The photo above shows the last of my mangoes and the last of my yogurt.
I’ve been trying to eat as healthily as possible during the quarntine period. For example, I don’t have any sugar, save one packet from a fast food restaurant that I’m going to use to exfoliate my face with when quarantine ends. But I do have a masive sweet tooth, and I’ve been relying on fruits to keep myself from feeling deprived.
I bought some mangoes during my last grocery trip. I ate one and froze the rest so I could enjoy them longer. I usually use whatever fruits I have to sweeten my morning yogurt.
I love food. Eating is my favorite way of experiencing the world. And it’s why I’m interested in agriculture and food security.
When you think about it, it was only a matter of time. When you love food, you want to learn about how it’s made, which means cooking.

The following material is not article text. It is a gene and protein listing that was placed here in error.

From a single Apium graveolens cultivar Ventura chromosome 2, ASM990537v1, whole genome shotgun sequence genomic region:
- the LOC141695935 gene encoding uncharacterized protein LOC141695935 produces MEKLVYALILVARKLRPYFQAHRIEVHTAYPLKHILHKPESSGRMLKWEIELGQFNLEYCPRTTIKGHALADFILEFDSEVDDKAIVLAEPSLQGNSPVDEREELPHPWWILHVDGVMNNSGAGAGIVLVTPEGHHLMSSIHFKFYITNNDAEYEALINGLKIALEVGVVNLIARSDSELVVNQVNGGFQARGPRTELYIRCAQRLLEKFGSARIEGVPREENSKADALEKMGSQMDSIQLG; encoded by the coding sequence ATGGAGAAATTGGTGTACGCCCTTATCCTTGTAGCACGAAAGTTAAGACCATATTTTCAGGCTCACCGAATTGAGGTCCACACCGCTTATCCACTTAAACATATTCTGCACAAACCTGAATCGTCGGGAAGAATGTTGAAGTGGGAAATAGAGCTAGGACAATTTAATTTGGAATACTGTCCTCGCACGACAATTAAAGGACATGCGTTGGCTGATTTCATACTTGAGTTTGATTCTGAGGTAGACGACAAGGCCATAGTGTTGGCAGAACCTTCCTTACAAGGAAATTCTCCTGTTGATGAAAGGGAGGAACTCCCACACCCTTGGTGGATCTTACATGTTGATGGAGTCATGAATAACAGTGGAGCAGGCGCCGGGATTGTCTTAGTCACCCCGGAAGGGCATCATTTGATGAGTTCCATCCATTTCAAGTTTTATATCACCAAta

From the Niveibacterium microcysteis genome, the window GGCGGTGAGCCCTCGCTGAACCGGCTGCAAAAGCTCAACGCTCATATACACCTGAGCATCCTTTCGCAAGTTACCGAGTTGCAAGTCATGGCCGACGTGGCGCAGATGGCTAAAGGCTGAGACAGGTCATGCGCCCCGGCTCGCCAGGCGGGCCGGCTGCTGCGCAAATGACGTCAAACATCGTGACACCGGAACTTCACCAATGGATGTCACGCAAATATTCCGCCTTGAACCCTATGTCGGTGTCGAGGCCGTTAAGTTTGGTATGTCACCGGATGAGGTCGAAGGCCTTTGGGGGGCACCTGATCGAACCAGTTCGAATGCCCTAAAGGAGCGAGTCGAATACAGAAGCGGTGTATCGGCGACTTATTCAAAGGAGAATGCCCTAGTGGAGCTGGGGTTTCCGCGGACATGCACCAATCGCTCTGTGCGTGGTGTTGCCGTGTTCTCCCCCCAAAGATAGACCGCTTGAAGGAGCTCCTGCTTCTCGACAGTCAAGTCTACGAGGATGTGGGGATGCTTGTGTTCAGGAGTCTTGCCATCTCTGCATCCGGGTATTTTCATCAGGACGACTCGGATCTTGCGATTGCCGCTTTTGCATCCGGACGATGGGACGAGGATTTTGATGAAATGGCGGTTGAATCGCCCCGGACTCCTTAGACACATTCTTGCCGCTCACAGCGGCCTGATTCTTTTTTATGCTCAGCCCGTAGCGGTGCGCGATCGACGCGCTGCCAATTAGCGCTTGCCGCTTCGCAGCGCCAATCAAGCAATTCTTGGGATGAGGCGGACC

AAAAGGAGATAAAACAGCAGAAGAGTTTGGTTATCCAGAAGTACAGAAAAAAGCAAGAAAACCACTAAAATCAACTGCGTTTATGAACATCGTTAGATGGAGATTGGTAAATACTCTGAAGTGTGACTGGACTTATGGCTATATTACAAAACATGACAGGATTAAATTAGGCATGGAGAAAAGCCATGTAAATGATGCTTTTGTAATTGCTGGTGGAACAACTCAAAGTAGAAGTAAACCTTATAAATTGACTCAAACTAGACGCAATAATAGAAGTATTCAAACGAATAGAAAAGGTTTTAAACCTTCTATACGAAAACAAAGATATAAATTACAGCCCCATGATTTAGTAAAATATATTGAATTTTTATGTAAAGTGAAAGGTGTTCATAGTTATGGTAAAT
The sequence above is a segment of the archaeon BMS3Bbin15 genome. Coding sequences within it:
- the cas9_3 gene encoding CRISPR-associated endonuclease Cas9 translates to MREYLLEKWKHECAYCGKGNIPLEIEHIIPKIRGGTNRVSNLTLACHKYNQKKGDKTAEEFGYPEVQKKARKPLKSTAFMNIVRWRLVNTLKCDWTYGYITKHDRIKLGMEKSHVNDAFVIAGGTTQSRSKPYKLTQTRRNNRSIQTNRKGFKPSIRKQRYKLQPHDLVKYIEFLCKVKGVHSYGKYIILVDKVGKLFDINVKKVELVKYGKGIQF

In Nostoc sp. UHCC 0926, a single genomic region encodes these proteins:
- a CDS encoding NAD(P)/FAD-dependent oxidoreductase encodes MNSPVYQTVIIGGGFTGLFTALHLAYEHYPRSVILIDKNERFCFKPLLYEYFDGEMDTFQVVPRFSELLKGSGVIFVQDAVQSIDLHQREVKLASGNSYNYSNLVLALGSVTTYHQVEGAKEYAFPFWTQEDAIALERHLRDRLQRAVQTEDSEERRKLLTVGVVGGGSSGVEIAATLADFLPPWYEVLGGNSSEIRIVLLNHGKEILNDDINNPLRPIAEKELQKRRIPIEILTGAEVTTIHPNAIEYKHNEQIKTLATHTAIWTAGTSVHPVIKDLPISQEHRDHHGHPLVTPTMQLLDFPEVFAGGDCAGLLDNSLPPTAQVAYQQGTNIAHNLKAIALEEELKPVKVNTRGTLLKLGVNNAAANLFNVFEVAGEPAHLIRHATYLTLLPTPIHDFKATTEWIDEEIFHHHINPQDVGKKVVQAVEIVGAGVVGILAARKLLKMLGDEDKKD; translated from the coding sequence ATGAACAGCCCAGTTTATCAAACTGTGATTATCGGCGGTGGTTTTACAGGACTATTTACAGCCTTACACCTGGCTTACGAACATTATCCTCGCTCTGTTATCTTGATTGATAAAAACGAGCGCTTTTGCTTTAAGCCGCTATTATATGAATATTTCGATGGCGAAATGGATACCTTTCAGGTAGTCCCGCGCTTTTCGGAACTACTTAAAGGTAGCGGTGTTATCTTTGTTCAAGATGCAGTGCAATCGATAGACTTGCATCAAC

When you cook or are interested in cooking, you want to know where to find the best ingredients, which means farms.
Once you learn about how farms grow crops or livestock, you try to find the ones with the best practices, which means agriculture.
You also want to make sure that there’s a steady supply of ingredients for everyone to cook with, which means food security.
This includes wanting to make sure that farmers are paid properly (altruisitcally, because everyone deserves to be paid fairly; selfishly, so they can grow more crops), encouraging the youth to go into agriculture, and reminding consumers of the link between the farm and their plates.
It continues to amaze me that a lot of people don’t understand that the very act of eating links a person to agriculture. Your steak came from a cow; your salad came from a farm. Even your potato chips came from potatoes, which were harvested in a field.
We don’t have to be farmers to engage in agriculture or be concerned about food security. We just have to eat.